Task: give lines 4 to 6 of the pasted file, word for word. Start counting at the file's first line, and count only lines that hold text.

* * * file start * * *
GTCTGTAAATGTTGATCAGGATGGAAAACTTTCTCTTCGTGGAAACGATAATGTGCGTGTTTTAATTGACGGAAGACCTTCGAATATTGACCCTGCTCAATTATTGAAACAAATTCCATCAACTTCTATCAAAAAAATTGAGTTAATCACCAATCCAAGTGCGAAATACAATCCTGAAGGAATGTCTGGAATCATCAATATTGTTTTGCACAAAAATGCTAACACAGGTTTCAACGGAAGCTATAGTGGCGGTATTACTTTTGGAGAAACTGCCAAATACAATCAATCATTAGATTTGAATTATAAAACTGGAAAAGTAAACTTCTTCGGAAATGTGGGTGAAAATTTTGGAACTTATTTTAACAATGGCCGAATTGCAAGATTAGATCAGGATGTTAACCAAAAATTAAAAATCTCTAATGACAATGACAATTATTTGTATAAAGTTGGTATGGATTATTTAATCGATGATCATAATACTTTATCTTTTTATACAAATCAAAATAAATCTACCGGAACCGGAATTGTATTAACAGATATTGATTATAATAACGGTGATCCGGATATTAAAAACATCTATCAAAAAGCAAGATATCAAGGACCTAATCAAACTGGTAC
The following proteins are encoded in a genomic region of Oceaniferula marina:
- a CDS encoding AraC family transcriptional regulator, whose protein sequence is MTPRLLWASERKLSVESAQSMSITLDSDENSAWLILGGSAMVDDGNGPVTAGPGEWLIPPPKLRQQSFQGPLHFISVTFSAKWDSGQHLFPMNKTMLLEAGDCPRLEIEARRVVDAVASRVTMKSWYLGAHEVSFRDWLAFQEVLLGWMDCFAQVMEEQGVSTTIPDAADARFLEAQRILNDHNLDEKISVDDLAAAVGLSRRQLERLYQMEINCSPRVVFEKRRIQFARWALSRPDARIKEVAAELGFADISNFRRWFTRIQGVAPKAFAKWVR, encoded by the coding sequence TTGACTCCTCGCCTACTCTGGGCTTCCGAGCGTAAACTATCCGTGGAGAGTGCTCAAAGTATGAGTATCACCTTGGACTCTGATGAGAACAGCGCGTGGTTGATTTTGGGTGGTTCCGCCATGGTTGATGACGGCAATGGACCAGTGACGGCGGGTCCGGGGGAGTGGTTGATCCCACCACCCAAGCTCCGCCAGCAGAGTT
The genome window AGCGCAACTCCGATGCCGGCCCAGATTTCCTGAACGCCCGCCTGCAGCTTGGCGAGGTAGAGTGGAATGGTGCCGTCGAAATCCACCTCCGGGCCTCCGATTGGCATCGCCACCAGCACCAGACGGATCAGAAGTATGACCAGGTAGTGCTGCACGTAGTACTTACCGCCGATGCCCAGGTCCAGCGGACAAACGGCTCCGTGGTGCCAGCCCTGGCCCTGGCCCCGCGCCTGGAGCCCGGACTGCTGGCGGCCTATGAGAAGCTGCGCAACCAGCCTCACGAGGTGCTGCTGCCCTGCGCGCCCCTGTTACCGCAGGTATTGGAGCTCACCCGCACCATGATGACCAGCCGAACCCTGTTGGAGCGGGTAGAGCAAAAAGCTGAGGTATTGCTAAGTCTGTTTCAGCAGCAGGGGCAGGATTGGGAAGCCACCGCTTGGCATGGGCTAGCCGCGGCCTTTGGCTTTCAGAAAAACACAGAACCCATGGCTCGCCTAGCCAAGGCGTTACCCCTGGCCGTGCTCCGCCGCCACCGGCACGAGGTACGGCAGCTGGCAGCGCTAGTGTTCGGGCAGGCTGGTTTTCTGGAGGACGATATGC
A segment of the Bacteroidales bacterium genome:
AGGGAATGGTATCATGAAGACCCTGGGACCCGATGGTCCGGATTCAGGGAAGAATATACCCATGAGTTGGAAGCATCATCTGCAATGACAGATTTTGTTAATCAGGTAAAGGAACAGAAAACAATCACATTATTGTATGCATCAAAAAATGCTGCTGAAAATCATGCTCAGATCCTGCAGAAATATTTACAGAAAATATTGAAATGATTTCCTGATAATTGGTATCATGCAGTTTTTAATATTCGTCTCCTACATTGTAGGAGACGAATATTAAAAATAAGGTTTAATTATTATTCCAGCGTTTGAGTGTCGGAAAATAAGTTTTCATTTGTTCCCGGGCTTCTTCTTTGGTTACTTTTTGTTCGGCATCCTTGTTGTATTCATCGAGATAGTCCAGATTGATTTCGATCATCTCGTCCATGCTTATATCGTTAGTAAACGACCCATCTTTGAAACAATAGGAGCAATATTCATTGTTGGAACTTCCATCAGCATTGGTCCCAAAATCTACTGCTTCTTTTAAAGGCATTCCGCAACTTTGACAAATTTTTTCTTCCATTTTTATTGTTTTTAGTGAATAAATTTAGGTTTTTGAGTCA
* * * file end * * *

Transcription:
The genome window AGCGCAACTCCGATGCCGGCCCAGATTTCCTGAACGCCCGCCTGCAGCTTGGCGAGGTAGAGTGGAATGGTGCCGTCGAAATCCACCTCCGGGCCTCCGATTGGCATCGCCACCAGCACCAGACGGATCAGAAGTATGACCAGGTAGTGCTGCACGTAGTACTTACCGCCGATGCCCAGGTCCAGCGGACAAACGGCTCCGTGGTGCCAGCCCTGGCCCTGGCCCCGCGCCTGGAGCCCGGACTGCTGGCGGCCTATGAGAAGCTGCGCAACCAGCCTCACGAGGTGCTGCTGCCCTGCGCGCCCCTGTTACCGCAGGTATTGGAGCTCACCCGCACCATGATGACCAGCCGAACCCTGTTGGAGCGGGTAGAGCAAAAAGCTGAGGTATTGCTAAGTCTGTTTCAGCAGCAGGGGCAGGATTGGGAAGCCACCGCTTGGCATGGGCTAGCCGCGGCCTTTGGCTTTCAGAAAAACACAGAACCCATGGCTCGCCTAGCCAAGGCGTTACCCCTGGCCGTGCTCCGCCGCCACCGGCACGAGGTACGGCAGCTGGCAGCGCTAGTGTTCGGGCAGGCTGGTTTTCTGGAGGACGATATGC
A segment of the Bacteroidales bacterium genome:
AGGGAATGGTATCATGAAGACCCTGGGACCCGATGGTCCGGATTCAGGGAAGAATATACCCATGAGTTGGAAGCATCATCTGCAATGACAGATTTTGTTAATCAGGTAAAGGAACAGAAAACAATCACATTATTGTATGCATCAAAAAATGCTGCTGAAAATCATGCTCAGATCCTGCAGAAATATTTACAGAAAATATTGAAATGATTTCCTGATAATTGGTATCATGCAGTTTTTAATATTCGTCTCCTACATTGTAGGAGACGAATATTAAAAATAAGGTTTAATTATTATTCCAGCGTTTGAGTGTCGGAAAATAAGTTTTCATTTGTTCCCGGGCTTCTTCTTTGGTTACTTTTTGTTCGGCATCCTTGTTGTATTCATCGAGATAGTCCAGATTGATTTCGATCATCTCGTCCATGCTTATATCGTTAGTAAACGACCCATCTTTGAAACAATAGGAGCAATATTCATTGTTGGAACTTCCATCAGCATTGGTCCCAAAATCTACTGCTTCTTTTAAAGGCATTCCGCAACTTTGACAAATTTTTTCTTCCATTTTTATTGTTTTTAGTGAATAAATTTAGGTTTTTGAGTCA